Curriculum and Place
Summary and Keywords
Place matters. The conceptualizations and analyses of place defined in geographical and metaphorical terms play a significant role in understanding curriculum and are an exciting, important and ever-increasing discourse in the field of curriculum studies. As the discourses have developed, an increasing amount of scholarship has emerged that centers on place and its significance autobiographically, psychoanalytically, culturally, racially, and politically, not only in the field of curriculum but in education and society in general. There is also attention paid to the notion that understanding our place (situatedness) is as important as our positionality. There is a historical discussion on the manner in which studies of curriculum and place have focused on the southern United States; however, as the area has developed, the focus has expanded to place considered not only in terms of the southern United States, but other areas of the country and internationally. The discussion begins with notions of why place matters in curriculum studies and in our general understandings of place as well. A second major emphasis elaborates on the work done in curriculum and place developmentally and historically, highlighting major studies that exist in the area. A discussion of the future of what is called place studies in curriculum is the final area including highlights of the newest scholarship alongside a discussion of the movement toward the parameters of place globally. Beyond the parameters of this article, but significant in the study of place, are the treatments of place in literature, film, and television series; a small discussion of these areas is included.
Knowing where one started allows one to understand where he or she is. This relationship between place and feeling is central to curriculum theory’s study of place. Place is that which brings the particularistic into focus; a sense of place sharpens our understanding of the individual and the physic and social forces that direct him or her. Without place, our appreciation of such particularistic forces tends to be fuzzy and depersonalized. Indeed, place particularizes and conveys embedded social forces.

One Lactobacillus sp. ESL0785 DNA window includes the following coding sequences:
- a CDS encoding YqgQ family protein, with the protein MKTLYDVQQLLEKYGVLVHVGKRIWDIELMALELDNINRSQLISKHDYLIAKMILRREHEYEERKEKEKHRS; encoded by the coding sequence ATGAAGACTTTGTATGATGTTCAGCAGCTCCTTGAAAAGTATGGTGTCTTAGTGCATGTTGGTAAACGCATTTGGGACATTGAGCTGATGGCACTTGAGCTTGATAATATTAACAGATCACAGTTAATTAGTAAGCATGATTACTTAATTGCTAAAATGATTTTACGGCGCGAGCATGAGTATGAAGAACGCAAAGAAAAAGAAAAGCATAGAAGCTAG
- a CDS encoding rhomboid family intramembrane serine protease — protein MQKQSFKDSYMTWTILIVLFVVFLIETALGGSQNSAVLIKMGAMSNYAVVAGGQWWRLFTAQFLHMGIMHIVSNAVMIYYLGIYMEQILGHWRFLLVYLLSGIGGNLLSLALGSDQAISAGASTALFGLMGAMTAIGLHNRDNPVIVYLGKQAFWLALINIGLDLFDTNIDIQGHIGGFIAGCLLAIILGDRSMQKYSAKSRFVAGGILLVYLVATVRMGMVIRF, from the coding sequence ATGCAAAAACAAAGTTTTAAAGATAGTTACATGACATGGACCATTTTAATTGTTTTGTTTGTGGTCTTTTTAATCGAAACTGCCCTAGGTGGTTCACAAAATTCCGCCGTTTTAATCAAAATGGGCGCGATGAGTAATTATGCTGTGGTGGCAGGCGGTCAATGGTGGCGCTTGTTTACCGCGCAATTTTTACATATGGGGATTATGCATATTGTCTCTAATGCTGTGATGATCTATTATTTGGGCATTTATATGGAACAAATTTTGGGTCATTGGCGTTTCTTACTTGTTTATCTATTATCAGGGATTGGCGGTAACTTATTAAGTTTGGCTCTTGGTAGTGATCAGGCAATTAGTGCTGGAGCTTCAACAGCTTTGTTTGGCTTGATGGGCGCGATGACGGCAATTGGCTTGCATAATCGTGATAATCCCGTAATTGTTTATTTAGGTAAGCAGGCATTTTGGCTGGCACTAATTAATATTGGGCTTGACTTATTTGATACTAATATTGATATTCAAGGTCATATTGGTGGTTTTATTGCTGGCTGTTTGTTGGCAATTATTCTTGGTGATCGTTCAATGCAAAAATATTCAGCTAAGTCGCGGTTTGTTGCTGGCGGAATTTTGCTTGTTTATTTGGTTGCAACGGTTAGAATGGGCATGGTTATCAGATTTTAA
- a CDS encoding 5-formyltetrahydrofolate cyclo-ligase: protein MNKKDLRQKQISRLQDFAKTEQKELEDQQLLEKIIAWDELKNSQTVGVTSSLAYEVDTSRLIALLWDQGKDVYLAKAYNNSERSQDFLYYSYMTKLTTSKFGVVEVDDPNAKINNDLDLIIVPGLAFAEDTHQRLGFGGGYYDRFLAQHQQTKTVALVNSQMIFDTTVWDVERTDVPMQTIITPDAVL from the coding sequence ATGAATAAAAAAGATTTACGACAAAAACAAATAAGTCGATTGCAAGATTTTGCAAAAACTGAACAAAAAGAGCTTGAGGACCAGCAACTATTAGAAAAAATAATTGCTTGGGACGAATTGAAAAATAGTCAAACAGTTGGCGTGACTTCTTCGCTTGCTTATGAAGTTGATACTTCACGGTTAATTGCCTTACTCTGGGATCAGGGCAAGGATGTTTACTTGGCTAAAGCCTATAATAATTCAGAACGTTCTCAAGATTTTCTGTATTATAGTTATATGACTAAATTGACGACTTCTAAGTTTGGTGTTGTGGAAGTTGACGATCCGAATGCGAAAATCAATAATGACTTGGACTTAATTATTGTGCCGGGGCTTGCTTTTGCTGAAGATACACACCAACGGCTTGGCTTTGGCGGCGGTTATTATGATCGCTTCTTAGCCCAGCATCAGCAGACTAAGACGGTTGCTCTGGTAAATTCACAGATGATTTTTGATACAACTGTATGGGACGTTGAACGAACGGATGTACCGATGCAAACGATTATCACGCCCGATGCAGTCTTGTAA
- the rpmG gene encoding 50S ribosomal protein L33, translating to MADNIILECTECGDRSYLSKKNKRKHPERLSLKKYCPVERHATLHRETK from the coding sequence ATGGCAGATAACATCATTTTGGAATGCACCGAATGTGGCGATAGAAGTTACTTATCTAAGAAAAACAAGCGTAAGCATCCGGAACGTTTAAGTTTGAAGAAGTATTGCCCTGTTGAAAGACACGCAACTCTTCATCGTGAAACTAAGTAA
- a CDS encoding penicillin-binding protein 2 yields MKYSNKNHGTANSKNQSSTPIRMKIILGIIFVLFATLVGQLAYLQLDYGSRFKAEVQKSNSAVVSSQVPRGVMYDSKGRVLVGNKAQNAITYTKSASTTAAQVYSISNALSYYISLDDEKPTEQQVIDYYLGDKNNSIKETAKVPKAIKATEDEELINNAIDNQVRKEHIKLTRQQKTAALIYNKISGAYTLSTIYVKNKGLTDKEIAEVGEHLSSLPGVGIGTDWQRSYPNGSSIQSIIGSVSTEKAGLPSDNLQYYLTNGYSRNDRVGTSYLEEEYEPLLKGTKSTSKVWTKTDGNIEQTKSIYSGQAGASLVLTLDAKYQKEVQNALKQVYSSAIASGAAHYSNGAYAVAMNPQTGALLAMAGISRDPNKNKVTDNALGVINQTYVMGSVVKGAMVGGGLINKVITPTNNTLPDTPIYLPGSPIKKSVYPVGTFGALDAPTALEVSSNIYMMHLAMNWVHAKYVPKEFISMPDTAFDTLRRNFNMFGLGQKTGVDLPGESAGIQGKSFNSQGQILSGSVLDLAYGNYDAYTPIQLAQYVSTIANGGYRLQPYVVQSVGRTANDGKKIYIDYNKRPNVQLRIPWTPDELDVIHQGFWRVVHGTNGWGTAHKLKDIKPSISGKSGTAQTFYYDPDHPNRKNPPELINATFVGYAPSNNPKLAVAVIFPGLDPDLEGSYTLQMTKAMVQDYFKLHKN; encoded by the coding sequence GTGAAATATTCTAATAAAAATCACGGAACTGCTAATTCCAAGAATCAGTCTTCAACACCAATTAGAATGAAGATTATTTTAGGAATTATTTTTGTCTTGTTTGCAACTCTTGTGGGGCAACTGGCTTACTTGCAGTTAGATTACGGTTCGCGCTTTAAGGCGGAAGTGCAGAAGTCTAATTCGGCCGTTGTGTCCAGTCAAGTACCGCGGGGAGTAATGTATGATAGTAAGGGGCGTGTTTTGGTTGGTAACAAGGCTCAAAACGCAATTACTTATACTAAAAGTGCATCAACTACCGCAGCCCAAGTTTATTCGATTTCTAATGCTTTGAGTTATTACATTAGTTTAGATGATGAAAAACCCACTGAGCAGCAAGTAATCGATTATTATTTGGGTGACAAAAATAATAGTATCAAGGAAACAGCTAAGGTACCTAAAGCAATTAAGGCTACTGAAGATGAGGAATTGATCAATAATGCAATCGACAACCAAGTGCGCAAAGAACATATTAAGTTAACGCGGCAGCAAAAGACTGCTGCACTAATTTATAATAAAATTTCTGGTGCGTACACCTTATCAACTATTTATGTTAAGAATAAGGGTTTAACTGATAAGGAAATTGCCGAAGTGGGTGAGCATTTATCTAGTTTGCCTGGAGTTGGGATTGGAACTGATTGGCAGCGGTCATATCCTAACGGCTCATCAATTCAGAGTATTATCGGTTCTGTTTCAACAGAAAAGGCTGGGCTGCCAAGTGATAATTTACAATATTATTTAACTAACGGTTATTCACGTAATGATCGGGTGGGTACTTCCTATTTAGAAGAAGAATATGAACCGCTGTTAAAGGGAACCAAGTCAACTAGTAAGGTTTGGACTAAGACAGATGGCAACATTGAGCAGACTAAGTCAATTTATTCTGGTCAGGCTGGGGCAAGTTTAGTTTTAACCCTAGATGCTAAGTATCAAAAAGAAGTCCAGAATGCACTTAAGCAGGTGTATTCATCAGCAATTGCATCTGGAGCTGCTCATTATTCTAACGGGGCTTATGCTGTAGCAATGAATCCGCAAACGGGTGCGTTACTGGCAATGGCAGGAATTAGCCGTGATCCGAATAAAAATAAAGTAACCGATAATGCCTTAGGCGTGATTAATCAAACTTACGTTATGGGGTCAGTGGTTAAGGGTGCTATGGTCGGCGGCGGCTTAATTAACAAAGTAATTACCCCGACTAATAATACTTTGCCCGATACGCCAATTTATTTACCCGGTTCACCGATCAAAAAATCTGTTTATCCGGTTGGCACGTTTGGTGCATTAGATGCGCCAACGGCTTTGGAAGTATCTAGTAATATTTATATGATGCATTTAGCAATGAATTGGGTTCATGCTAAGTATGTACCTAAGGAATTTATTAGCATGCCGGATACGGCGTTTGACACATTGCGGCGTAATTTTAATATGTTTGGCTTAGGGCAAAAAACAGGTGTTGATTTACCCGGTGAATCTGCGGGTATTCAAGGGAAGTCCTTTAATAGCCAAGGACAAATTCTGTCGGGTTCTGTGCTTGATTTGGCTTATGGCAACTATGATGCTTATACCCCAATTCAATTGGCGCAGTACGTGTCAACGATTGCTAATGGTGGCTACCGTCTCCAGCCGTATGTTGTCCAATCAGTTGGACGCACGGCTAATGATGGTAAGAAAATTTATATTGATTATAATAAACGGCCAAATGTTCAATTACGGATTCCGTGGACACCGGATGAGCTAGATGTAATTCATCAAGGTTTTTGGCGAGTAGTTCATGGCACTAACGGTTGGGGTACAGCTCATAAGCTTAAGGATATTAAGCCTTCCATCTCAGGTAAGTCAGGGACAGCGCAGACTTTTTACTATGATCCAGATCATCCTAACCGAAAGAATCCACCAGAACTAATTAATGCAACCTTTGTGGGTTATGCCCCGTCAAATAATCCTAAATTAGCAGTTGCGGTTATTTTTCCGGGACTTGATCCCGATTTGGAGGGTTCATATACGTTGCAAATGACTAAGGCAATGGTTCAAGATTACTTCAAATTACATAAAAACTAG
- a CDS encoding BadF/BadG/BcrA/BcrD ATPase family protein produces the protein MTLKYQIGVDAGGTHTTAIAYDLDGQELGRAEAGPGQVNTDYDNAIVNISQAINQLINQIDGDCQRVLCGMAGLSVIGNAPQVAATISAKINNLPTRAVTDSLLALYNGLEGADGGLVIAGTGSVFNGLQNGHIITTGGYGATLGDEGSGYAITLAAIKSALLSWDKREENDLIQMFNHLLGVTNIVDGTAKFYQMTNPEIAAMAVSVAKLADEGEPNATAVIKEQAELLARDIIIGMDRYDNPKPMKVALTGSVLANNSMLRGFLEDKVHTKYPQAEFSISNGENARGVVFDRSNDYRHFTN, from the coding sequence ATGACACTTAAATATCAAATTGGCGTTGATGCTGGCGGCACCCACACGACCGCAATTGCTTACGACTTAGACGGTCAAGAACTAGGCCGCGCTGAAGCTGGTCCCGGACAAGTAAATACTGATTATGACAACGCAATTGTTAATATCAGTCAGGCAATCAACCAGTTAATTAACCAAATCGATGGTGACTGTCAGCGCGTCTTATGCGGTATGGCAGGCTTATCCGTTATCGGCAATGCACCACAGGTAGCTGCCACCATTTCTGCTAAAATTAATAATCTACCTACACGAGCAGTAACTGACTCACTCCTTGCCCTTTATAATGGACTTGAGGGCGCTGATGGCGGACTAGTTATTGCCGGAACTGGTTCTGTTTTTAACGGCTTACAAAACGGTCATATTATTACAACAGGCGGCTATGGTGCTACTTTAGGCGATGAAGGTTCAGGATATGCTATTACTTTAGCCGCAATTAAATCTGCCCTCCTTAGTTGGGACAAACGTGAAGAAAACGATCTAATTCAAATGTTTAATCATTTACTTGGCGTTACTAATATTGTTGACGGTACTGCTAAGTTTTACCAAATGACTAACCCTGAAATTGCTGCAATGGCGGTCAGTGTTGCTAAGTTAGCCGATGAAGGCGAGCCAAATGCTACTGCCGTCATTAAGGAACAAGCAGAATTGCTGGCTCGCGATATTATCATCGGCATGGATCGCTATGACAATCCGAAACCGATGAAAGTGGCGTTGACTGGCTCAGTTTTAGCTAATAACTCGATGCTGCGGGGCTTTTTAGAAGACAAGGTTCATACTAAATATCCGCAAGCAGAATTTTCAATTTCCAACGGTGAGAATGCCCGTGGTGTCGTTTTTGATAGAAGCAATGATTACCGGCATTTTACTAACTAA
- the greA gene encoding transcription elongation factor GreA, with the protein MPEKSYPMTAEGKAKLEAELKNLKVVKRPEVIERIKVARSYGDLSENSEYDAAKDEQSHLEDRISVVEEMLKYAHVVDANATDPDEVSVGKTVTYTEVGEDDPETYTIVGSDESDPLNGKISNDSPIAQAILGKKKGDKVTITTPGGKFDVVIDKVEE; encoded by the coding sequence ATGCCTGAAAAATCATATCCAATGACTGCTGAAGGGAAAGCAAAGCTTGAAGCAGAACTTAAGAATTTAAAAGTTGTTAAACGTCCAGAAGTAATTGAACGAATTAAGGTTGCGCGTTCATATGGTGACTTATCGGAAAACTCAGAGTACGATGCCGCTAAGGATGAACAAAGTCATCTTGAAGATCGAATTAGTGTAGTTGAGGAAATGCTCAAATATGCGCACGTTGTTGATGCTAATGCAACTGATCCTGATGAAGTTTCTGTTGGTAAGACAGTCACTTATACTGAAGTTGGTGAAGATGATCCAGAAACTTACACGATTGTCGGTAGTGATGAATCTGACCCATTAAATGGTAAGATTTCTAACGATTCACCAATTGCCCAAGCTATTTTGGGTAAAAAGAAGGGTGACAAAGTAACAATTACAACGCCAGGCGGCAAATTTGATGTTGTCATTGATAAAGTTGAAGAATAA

— (Kincheloe & Pinar, 1991, p. 4)
Many folks feel no sense of place. What they know, what they have is a sense of crisis, impending doom.
— (hooks, 2008, p. 1)
After writing and editing three books (Reynolds, 2013, 2014, 2017) on conceptualizations of Southern place, rural place, and the significance that place has played in numerous curriculum, educational, and political issues, it is appropriate to indicate the importance of “the frame of place” (Creswell, 2014, p. 2) socially, politically, and economically. Current issues have been framed around place, such as the Arab Spring, the Occupy Movement, (Creswell, 2014, p. 2), and the 2016 Presidential election in the United States to name a significant few. In the 2016 victory of Donald Trump, notions of place played a significant role. Trump won the Eastern and Midwestern rust belt, the Southern states, the “fly-over states,” and the upper northwestern states. All of these states and their populations focused for campaign rallies and advertising based on notions of place and the constituencies of those places, whether urban or rural. Although stereotypically defined by issues of class, race, gender, and sexual preference, the targeting of these populations depended on the notion of place and the cartographies, frames, and stereotypes of those places. It worked. This is an important reason to analyze notions of place and the portraits that a evolved of particular places. Our notions of place have a direct impact on our everyday lives. A criticality of the study of place continues to develop, so that autobiographical accounts of place do not remain as simply interesting stories of growing up in particular locations but emerge as critical autobiographies, which contextualize and politicize place.
Simply put—place matters. Ironically, in this historical moment when “space has become no particular place—cyberspace” (Chun, 2006; Pinar, 2012, p. 22), place takes on a heightened significance, a type of geographic imaginary (Shapiro, 2007, p. 293), and has become a violent cartography for stereotyping based on class, race, gender, and LGBTQ issues (Reynolds, 2017). The notion of violent cartographies, as explained by Michael Shapiro (1997, 2007), demonstrates the manner in which place becomes ever more significant in discussions of politics, identity, education, and curriculum. As Shapiro explains: